Tableware that serves up alternatives
This is a special feature from PAX International's April World Travel Catering and Onboard Services Hamburg 2020 edition.
Most people in the airline industry are well accustomed by now to the conversations about sustainability, environmental footprint, and reducing waste and single-use plastics. With official legislation around the corner in many locations, such as the Europe Union’s impending ban on single-use plastics, it is no wonder these topics continue to stay hot. As the industry, however, shifts towards this new norm, suppliers are finding innovative ways to maintain a passenger-centric experience in the cabin, right down to tableware and serve ware.
A curated experience
Anne De Hauw, Founder of IN Air Travel Experience, sees the future of the cabin being heavily impacted by a number of current factors, including the shift from product to experience, passenger-centricity and digitalization.
“Environmental sustainability cuts across all of these, and rather than being a trend of transitory nature, it is the emergence of a new zeitgeist,” De Hauw tells PAX International. On one hand, passengers are becoming more and more aware of how their travel impacts the environment, but on the other, they expect that their inflight experience continues to improve – for example, in minimizing waste and the quality of the onboard food service. In turn, this drives suppliers and airlines to adjust their offerings.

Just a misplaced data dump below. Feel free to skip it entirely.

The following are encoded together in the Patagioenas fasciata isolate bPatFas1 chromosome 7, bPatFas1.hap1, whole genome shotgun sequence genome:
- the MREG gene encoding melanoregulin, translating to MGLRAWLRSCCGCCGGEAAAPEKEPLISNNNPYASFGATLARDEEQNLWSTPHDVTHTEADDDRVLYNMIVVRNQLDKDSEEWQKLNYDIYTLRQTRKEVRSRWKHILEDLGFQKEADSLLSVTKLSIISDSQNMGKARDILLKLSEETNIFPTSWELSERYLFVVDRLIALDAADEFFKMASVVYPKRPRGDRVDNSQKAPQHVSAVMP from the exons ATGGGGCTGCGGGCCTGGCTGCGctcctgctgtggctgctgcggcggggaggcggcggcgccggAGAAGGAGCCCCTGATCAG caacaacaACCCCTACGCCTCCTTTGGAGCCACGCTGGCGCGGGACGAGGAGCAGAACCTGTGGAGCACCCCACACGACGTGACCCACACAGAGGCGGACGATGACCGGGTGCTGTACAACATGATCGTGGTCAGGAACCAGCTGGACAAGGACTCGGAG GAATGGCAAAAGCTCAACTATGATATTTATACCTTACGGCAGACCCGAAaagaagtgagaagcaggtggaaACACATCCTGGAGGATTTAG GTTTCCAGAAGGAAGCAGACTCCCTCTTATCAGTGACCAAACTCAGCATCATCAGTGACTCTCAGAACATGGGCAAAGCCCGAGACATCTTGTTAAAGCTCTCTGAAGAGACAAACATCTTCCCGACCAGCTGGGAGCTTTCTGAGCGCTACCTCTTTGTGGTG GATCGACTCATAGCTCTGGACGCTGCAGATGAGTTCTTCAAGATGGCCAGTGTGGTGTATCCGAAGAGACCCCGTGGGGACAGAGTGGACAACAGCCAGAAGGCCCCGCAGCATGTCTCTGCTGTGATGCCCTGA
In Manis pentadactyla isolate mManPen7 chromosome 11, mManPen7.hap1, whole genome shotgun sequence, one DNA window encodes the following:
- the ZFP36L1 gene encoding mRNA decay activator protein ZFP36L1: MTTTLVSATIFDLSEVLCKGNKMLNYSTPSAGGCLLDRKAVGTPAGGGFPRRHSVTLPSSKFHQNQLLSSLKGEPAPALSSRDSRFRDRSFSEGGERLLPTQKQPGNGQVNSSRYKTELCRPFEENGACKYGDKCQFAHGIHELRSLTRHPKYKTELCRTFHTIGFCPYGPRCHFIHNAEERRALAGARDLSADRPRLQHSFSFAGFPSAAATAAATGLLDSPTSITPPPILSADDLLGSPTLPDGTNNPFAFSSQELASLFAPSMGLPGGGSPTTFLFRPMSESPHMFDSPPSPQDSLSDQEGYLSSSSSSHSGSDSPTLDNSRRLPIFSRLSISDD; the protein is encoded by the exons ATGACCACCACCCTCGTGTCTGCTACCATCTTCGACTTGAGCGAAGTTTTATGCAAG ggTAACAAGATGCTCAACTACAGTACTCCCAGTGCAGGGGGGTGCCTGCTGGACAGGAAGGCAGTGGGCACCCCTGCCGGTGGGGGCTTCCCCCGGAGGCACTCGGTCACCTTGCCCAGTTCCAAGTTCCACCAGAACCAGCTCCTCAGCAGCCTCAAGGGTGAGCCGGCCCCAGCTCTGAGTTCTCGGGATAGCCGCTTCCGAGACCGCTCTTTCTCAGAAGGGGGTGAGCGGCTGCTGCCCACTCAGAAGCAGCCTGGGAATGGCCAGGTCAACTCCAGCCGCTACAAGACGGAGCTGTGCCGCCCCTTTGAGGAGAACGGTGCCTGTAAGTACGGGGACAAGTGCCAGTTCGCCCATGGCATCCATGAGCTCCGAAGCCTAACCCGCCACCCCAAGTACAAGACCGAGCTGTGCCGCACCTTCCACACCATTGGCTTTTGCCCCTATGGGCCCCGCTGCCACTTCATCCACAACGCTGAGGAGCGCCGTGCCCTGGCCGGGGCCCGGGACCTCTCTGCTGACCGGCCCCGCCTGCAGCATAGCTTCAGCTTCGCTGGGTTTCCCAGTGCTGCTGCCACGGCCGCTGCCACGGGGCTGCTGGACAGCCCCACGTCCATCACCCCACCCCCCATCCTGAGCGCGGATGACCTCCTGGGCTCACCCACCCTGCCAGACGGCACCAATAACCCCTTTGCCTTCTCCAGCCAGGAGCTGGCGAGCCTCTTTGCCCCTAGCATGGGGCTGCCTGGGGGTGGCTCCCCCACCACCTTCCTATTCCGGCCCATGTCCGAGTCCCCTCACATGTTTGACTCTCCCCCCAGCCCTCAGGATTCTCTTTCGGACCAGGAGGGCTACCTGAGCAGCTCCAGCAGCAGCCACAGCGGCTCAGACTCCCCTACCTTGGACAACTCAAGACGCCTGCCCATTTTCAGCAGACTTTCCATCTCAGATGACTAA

Same goal, different opportunities
RMT Global Partners has introduced its lightweight re-engineered silverware, which offsets fuel burn and carbon dioxide emissions, and polycarbonate glasses and plates - which look like glass but have an endless lifespan, standing up to commercial dishwashing. The tableware is purposely slim-lined for space efficiency on the aircraft.
RMT produces these innovations by listening to what problems the customer is trying to solve and developing the product to that specification. For example, in the case of designing a casserole dish, Robby Erbrick, RMT Director of Environmental Sustainability and Product Development says, the following is taken into account: a lip or edge so that it can be easily gripped when pulling the dish out of the oven. The weight of the dish is cut to reduce fuel burn and the material must be elegant but durable to withstand commercial dishwashing. Finally, the design should represent the image of the airline; focusing on a style or pattern from the airline's brand.